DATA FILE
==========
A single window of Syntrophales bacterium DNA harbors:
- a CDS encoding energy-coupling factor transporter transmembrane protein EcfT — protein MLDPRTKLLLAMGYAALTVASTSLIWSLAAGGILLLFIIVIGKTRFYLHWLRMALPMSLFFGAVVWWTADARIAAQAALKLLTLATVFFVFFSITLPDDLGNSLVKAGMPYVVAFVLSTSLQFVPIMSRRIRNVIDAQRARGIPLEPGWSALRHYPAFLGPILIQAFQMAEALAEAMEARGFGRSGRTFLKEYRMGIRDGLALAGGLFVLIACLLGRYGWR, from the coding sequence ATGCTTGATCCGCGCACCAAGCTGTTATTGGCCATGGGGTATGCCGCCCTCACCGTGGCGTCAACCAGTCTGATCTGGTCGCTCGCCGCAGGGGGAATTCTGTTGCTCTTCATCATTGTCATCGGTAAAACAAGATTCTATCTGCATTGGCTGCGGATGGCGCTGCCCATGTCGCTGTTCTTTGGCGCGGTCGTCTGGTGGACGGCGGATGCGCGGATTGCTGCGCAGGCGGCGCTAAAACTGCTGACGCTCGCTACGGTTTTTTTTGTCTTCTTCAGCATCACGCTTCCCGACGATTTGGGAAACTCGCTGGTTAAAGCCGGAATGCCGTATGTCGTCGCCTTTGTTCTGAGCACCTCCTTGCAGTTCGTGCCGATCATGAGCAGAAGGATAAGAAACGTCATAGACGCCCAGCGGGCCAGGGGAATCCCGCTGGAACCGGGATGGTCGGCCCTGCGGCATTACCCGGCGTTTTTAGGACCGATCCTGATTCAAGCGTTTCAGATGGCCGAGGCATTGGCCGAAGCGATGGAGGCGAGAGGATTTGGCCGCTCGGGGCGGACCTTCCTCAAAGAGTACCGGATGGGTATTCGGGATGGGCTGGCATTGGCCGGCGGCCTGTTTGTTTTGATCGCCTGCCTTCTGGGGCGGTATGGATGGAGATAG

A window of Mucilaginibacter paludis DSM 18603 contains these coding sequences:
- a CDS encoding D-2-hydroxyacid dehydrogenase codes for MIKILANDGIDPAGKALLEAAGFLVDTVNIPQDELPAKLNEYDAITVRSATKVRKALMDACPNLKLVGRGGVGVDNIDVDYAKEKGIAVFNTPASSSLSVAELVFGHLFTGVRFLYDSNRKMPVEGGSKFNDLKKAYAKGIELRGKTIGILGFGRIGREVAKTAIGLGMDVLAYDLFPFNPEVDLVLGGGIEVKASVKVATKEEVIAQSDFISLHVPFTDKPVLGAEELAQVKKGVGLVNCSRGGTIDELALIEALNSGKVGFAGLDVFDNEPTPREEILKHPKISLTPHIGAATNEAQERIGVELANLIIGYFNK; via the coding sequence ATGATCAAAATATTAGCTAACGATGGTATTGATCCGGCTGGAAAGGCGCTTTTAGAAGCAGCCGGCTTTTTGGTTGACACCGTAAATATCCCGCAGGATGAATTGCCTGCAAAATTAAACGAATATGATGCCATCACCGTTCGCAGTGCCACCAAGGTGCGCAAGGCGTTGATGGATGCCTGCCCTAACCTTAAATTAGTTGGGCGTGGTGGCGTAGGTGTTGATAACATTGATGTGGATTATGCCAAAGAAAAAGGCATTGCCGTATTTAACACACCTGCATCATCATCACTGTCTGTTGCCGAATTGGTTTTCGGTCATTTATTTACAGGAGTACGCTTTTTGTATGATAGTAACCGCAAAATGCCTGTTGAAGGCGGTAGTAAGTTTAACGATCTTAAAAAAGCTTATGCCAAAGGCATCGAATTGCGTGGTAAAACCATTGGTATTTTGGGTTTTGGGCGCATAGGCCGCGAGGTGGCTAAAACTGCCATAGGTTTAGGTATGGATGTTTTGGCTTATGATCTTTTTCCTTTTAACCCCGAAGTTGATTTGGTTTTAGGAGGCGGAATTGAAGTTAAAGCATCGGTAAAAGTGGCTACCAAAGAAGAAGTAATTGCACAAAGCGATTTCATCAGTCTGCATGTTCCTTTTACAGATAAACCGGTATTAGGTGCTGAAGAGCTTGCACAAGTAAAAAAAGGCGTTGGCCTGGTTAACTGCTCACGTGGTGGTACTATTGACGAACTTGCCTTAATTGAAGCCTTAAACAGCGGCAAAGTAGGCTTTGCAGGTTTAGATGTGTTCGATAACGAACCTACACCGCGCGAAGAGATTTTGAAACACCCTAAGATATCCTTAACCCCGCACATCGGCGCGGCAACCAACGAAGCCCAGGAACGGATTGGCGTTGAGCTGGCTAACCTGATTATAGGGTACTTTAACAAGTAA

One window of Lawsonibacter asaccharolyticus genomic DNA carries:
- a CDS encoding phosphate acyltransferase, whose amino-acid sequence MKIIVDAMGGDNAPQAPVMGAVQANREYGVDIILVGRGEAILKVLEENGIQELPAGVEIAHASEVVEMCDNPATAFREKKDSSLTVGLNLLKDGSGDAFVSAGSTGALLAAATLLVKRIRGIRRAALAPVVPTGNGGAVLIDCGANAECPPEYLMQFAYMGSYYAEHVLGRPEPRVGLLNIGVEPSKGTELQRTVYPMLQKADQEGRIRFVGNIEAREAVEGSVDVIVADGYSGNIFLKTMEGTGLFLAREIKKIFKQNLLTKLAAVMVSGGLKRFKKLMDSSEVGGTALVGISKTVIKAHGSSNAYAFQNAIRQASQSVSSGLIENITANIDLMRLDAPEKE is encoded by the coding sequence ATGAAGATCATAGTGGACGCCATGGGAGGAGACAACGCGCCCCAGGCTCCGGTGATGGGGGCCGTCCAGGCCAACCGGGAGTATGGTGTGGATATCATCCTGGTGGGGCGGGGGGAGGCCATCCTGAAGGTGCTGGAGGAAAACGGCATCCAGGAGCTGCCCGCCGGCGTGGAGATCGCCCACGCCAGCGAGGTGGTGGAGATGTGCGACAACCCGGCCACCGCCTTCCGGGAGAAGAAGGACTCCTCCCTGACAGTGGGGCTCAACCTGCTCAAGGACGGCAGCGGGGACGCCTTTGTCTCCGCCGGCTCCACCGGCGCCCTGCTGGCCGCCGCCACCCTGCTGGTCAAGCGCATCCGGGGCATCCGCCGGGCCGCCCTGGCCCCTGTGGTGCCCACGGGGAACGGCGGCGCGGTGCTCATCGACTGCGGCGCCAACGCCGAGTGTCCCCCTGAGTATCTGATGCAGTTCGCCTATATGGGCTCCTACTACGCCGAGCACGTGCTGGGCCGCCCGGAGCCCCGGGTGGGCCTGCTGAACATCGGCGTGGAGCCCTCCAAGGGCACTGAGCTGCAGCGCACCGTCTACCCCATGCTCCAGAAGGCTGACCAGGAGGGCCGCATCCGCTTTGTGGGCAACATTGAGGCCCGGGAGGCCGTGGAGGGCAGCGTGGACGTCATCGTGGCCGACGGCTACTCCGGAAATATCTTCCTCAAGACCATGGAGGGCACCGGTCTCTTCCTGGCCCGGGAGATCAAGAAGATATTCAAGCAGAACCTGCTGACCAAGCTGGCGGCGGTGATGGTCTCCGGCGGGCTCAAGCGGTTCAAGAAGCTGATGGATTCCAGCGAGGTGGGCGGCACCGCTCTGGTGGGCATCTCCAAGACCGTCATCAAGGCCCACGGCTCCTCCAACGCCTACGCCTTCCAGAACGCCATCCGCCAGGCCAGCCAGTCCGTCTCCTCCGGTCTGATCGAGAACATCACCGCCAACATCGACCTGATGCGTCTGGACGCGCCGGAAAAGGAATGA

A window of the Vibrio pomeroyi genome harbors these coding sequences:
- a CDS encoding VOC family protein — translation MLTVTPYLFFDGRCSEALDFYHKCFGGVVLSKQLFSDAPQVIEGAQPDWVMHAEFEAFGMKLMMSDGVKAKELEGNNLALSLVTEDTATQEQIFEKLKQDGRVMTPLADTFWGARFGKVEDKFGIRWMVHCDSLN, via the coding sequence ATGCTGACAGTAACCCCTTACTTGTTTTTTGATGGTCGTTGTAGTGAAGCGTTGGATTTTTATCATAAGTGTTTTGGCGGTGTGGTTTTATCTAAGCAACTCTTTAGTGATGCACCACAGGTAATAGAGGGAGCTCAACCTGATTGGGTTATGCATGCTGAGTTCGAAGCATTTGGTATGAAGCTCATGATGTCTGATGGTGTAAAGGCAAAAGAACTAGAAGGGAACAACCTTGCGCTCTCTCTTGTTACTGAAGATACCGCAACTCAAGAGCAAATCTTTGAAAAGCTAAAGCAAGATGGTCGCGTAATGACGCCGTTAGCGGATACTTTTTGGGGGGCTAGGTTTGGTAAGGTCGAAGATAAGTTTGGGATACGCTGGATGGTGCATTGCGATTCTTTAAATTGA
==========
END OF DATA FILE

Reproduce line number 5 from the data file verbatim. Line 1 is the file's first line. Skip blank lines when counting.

One window of Lawsonibacter asaccharolyticus genomic DNA carries: